Don’t expect brilliant acting from any of the leads, while Kristen Stewart and Robert Pattinson go through the motions of a seemingly happy newly married couple, not realizing the horror they in for, which is a watered down version of Rosemary’s Baby, Taylor Lautner’s Jacob seems as confused as ever, whether he wants to run with the wolves or protect the baby in the wood is not clearly portrayed. The Twilight saga is popular for its luminous love story set against some brilliant and spectacular Washington state scenery, and like all saga films, the original film is always the best.

The Twilight saga’s hidden message of no sex before marriage is also entwined along with the pitfalls for indecisive teenage girls who are caught between two vastly different male species, the charming seductive and moody prince or the caring and earthy woodsman, a tale as old as the bride of Dracula itself… a love triangle as treacherous as when time began. Whatever the outcome, the goal for the maiden is to lose one’s virginity and shedding blood and purity whilst dialectically opposing tribal forces clash over the loss of innocence and fight to claim the prize of the vanquished virgin. As for Part two, will there be a happily ever after?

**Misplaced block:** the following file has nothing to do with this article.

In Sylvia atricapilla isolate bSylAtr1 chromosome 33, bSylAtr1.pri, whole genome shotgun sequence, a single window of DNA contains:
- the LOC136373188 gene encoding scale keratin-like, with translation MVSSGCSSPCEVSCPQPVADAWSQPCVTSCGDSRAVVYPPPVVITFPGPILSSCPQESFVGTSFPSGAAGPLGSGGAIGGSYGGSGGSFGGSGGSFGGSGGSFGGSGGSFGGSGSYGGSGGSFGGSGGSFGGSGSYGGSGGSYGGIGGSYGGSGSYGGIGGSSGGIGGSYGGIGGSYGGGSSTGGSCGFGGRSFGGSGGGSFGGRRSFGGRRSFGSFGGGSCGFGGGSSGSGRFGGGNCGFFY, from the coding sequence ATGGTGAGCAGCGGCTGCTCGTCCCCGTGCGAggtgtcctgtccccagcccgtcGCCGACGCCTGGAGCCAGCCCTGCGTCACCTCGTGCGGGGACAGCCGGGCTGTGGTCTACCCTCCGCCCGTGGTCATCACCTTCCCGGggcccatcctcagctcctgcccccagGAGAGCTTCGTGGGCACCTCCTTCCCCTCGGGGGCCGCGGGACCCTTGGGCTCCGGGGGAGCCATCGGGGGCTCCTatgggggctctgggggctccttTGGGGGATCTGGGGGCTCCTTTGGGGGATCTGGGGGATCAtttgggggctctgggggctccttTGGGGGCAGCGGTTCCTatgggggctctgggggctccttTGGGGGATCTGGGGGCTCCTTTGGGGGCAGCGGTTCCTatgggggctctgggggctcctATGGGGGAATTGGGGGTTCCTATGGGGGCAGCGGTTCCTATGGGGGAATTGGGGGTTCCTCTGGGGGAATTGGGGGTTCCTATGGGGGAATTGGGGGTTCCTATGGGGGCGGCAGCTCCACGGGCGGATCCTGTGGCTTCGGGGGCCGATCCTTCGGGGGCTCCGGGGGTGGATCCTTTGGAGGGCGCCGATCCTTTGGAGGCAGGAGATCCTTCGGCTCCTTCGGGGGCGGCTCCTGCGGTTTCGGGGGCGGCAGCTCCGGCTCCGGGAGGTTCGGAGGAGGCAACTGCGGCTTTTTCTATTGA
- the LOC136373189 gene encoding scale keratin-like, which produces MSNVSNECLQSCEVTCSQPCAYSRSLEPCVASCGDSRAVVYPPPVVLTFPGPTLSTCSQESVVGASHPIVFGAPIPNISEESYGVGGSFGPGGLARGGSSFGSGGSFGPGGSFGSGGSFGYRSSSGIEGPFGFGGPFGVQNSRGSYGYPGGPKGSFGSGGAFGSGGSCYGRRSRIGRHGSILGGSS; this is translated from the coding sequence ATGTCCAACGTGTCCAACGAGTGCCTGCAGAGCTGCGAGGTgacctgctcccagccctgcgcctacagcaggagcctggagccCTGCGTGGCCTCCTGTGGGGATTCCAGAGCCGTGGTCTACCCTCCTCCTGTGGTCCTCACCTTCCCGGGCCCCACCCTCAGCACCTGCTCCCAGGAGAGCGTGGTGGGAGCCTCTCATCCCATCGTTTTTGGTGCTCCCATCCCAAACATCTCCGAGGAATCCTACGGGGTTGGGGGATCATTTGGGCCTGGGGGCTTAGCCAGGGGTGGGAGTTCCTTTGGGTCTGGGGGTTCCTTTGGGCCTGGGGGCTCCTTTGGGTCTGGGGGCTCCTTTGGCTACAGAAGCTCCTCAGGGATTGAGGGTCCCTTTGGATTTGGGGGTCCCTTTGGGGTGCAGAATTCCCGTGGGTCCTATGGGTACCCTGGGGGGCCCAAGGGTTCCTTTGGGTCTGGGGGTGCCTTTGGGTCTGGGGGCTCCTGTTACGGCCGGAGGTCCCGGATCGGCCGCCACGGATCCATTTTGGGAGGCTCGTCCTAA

A Hauntingly Lavish Thriller…

The Ghost Writer

ghost_writer_ver3

Director: Roman Polanski

Cast: Pierce Brosnan, Kim Cattrall, Ewan McGregor, Timothy Hutton, Jim Belushi, Olivia Williams, Tom Wilkinson

Polanski’s dark and almost claustrophobic thriller The Ghost Writer adapted from the novel by Robert Harris author of Enigma and Pompeii is an absolute gem reminiscent of his earlier classics like Bitter Moon, Chinatown and the Oscar winning film The Pianist.

Dark and claustrophobic

Balancing a great script with tight directing and creepy use of  stark isolated locations, Polanski keeps the viewer of the Ghost Writer on the edge of their seat.